■ As such many APM solutions evolved far more dynamic capabilities for discovering and modeling application/infrastructure interdependencies, application discovery and dependency mapping (ADDM), which have become foundational for many AIOps solutions, either through direct integrations, or through their own discovery capabilities.
■ APM has begun to put a growing focus on end-user experience management (EUEM), which has become a growing source of relevance to AIOps solutions seeking to align with business value.
■ And many APM solutions have aggressively sought to embrace business performance metrics which are similarly a growing area of AIOps investment. However, here it should be pointed out that AIOps platforms have a potentially more versatile foundation for assessing business value that can more address capacity, costs, security/compliance concerns and other metrics.
How AIOps Investments can Unify IT
AIOps is a unifying technology and hence a platform for change across potentially all of the IT organization, not just operations (despite its name). Our research, both this year and last year showed dramatic values in AIOps for toolset consolidation across virtually every silo. Moreover, IT service management (ITSM) integrations remain paramount, along with growing opportunities for helping development, security teams, and operations, to work more effectively together.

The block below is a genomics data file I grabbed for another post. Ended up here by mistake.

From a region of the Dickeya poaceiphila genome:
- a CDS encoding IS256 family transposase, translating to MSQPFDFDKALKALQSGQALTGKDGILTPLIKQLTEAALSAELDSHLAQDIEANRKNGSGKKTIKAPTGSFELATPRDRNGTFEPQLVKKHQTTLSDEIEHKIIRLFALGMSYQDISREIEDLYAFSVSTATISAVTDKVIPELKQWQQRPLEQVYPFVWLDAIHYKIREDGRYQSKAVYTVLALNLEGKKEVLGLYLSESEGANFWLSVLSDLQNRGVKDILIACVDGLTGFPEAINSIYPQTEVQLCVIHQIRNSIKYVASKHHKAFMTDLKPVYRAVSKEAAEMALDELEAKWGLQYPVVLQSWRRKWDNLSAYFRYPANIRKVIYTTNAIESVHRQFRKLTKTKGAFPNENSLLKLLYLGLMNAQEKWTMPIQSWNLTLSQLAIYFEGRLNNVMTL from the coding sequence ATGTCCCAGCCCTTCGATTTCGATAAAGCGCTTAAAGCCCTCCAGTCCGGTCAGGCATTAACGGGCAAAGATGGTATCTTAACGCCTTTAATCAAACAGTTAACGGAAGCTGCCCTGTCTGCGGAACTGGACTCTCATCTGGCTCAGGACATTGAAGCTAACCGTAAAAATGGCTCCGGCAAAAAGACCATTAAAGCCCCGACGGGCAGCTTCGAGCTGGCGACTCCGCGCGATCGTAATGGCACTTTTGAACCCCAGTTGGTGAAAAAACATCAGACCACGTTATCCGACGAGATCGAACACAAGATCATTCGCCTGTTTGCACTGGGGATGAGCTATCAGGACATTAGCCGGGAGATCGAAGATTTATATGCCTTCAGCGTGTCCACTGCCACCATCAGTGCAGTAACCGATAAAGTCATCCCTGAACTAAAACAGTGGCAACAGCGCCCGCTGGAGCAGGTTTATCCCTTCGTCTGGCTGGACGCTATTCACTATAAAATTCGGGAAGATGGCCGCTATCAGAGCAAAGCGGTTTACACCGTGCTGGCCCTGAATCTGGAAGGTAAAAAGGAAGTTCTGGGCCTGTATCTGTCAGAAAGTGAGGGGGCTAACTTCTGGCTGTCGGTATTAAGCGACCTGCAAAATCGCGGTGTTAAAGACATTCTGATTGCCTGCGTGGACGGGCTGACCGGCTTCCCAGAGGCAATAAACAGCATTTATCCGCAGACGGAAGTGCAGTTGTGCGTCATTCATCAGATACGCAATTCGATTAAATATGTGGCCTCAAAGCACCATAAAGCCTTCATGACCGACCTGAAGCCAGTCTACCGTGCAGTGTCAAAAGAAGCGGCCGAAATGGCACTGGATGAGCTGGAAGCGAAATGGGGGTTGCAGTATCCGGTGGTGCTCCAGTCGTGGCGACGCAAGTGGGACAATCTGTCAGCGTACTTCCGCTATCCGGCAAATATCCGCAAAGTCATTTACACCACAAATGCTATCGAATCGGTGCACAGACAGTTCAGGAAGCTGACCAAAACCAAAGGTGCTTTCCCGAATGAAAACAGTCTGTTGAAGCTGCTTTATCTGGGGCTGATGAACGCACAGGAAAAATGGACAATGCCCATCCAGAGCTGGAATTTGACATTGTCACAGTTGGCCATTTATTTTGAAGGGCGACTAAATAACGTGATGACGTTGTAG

AIOps Investments can Unify IT only if they're properly understood
However, it might be more accurate to state that AIOps Investments can Unify IT only if they're properly understood. To leverage the full value of a truly unifying platform investment requires leadership, creativity and flexibility in how the IT thinks and works. In parallel with CMDB/CMS initiatives, which are not surprisingly seeing a resurgence in context with AIOps deployments among other things, AIA/AIOps initiatives require a willingness to share data and explore new levels of process efficiencies, with heightened levels of automation. Moreover, AIOps opens the door to exploring problems freshly, with more cohesiveness and a far more proactive mindset than in the past. Best practices still apply here (the jury's still out about which is most directly applicable), as does alignment with digital transformation initiatives that give added weight and value to transforming IT.
But the time is nigh. Once too good to be true, AIOps technologies are evolving so that third-party solutions are well worth the investment. And despite the AIOps name, you should recognize the investment as a foundation to galvanize potentially all of IT. AIOps/AIA is in my view less a market (it is too diverse in design and value currently) and more a landscape of innovation. So selecting the right solution for your priorities will require a clearly defined set of priorities for use case, stakeholders and need, as you build toward increasing value.